For winter quarter, we’ve been discussing practical advice, sharing the wealth of knowledge of our community. For this meeting, Emily Delaney and Kristin Lee led a discussion on what we should be thinking about when preparing for conferences, and the mechanics of actually presenting.
Conferences are a great opportunity to increase the visibility and exposure of your work, a chance to network and collaborate, and in particular, symposia at conferences bring together leaders and rising stars interested in similar topics. But we want to be aware of the biases that can lead to who is speaking. Emily shared research that shows there are differences in the gender ratio of speakers, even at gender-balanced conferences. Women are underrepresented as speakers – even though only 9-23% of symposia talk invites went to women in data compiled from a decade of meetings of the European Society for Evolutionary Biology, gender bias was exacerbated because 50% of women declined their invitation, but only 26% of men did. We identified that this may be because the same women are being invited to speak at lots of places, or have responsibilities caring for family and young children, and childcare offered by conferences is of differing quality (if it’s even offered!). Also, imposter syndrome can make individuals less likely to accept an invitation, or consider their invitation simply as a token.
To increase parity in the gender ratios of speakers, societies can act top-down to encourage diversity within their symposia, and we as participants can act to empower our diversity. Including a statement in the instructions for organizing symposia that 50/50 gender balance in speakers is expected, and requiring an additional declaration defending why it could not be achieved is one example. Encouraging the use of self-nomination lists like Diversify EEB, Diversify EEB Grads, AcademiaNet, EMBO Women in Life Sciences can help identify relevant speakers. As participants, we can use our voice to call out offenders (see allmalepanels.tumblr.com for a humorous approach), and in more extreme forms, boycott meetings. Other ideas include when declining an invitation, making suggestions of another person to take your place. It certainly helps with imposter syndrome if the organizer is able to invite with language like “your colleague recommended you.” Overall, we are encouraged that awareness is important in making change – after a paper showing that a major contributor to the amount of female speakers in symposia at the 2014 General Meeting of the American Society of Microbiology was whether the symposium had a female convener, the following year’s meeting did better.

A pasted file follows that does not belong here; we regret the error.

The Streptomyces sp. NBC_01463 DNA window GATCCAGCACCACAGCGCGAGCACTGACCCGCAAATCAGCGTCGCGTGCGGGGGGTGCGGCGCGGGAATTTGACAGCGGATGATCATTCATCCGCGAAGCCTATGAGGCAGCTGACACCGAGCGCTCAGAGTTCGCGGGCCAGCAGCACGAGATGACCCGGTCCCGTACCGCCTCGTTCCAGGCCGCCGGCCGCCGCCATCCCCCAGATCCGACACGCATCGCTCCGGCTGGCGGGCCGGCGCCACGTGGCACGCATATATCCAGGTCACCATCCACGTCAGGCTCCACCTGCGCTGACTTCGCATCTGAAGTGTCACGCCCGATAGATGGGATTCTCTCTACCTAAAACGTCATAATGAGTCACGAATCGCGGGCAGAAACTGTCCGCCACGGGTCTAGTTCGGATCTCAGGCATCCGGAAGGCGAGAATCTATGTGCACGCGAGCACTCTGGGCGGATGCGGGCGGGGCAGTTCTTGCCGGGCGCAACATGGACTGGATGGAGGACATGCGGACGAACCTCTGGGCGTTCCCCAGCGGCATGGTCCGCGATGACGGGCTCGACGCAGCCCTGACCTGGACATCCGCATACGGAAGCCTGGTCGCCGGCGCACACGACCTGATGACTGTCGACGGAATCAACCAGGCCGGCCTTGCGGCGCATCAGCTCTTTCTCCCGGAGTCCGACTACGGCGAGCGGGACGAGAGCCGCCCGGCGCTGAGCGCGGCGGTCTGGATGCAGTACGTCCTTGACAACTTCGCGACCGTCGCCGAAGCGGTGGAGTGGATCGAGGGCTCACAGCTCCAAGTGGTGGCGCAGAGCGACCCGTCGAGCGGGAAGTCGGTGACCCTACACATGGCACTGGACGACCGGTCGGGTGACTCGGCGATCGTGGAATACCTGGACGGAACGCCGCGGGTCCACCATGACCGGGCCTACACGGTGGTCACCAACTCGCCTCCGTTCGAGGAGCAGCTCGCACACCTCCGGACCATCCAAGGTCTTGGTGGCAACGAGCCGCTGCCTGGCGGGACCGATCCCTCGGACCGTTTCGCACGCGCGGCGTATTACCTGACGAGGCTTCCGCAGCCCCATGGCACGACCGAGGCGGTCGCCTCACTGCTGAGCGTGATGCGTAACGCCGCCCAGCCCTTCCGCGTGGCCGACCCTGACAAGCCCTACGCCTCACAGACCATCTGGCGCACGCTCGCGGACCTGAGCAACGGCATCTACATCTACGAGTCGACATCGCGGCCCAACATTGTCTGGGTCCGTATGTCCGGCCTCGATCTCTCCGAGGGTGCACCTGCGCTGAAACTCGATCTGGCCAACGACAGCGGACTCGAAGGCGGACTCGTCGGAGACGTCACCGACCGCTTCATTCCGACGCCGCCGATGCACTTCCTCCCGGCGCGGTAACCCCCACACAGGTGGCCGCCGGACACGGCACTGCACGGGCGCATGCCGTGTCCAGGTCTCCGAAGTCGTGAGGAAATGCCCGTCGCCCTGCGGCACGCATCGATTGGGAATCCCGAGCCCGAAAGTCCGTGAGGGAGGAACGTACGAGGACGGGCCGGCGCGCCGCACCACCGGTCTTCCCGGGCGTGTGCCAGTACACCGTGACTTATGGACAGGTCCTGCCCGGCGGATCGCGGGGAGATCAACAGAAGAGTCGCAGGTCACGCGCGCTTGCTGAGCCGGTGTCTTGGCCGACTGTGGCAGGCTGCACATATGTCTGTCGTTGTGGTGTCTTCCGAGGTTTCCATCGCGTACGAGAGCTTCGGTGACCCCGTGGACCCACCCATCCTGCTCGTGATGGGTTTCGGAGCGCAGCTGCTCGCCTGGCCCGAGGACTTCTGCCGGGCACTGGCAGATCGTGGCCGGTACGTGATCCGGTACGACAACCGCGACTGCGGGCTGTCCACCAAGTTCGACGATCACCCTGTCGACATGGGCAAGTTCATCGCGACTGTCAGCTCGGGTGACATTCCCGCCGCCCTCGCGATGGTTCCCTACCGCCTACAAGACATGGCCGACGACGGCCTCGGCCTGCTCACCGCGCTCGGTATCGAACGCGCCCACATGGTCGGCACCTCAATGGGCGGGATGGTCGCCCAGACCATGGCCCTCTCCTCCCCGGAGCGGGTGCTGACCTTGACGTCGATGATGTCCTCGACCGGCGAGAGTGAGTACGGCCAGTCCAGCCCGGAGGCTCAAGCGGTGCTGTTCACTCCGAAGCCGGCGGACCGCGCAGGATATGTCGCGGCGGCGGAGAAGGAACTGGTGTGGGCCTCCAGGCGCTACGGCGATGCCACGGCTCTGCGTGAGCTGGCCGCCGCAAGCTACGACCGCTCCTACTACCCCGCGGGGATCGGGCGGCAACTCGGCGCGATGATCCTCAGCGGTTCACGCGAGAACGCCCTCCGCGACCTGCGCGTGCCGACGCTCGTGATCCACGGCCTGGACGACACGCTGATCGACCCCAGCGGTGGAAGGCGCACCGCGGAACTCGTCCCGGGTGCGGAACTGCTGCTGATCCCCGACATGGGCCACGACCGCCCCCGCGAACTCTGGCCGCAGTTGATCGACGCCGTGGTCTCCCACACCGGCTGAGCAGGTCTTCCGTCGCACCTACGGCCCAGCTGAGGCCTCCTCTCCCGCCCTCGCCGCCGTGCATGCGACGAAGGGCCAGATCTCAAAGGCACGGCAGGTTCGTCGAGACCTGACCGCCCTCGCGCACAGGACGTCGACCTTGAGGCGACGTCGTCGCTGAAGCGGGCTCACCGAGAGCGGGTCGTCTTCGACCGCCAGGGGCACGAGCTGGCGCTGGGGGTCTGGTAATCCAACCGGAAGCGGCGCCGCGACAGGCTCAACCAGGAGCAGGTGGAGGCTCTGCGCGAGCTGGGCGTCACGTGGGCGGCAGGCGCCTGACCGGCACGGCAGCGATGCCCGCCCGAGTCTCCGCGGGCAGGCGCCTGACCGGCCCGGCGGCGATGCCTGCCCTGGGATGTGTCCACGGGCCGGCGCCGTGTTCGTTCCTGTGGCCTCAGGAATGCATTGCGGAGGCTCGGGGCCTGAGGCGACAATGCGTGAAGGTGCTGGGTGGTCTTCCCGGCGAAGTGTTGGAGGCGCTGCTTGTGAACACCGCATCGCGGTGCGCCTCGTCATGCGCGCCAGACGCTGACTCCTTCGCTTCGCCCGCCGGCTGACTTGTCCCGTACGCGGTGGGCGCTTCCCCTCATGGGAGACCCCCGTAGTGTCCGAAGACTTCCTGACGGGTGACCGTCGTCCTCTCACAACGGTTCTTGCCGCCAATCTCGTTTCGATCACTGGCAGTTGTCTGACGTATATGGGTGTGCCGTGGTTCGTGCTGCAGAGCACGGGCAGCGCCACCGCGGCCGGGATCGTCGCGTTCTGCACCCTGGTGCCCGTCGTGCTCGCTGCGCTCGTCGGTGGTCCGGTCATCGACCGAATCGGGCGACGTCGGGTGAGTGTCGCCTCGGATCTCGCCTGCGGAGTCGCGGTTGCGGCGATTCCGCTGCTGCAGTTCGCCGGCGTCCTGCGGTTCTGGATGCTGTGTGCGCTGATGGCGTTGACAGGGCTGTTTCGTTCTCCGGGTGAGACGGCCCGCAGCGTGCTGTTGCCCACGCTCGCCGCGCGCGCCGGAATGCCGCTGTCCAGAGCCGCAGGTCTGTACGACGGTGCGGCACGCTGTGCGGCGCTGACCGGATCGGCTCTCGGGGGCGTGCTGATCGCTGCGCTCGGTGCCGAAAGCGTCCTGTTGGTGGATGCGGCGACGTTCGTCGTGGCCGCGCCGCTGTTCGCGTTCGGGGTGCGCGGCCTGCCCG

We closed out the session with Kristin’s presentation of ways in which verbal and nonverbal communication can be interpreted by others. I have a hard time recognizing the vocal patterns, but these include uptalk (phrases and sentences ending with a rising sound as if a question) and vocal fry (scratchy low Ira Glass or Noam Chomsky voice). If you’re not sure what these sound like, there are great audio file examples in the supplement here. While these vocal patterns are used by both genders, there are pieces all over the internet that complain about women’s voices as perceived by men.
Our general opinion was concern over yet another thing to worry about – the sound of your voice – but others raised the point that whenever you’re giving a presentation you’re putting on a show. Thinking about the way in which you speak is not that different from considering how you’re dressing or what your slides look like. All are personal choices, and while it really shouldn’t matter, perception by others is a tricky thing and difficult to control. While we didn’t reach a consensus as to whether the impetus should be on the speaker or the listener to change, it is clear that awareness is important. We can police negative comments about speaking styles, even when they’re masked as compliments. Telling a presenter that she has poise and confidence in speaking is insulting when you’re not commending her really amazing research. Instead of worrying about what people sound like, we can try to focus on the content of the words they’re speaking.
Thanks to Emily and Kristin for organizing!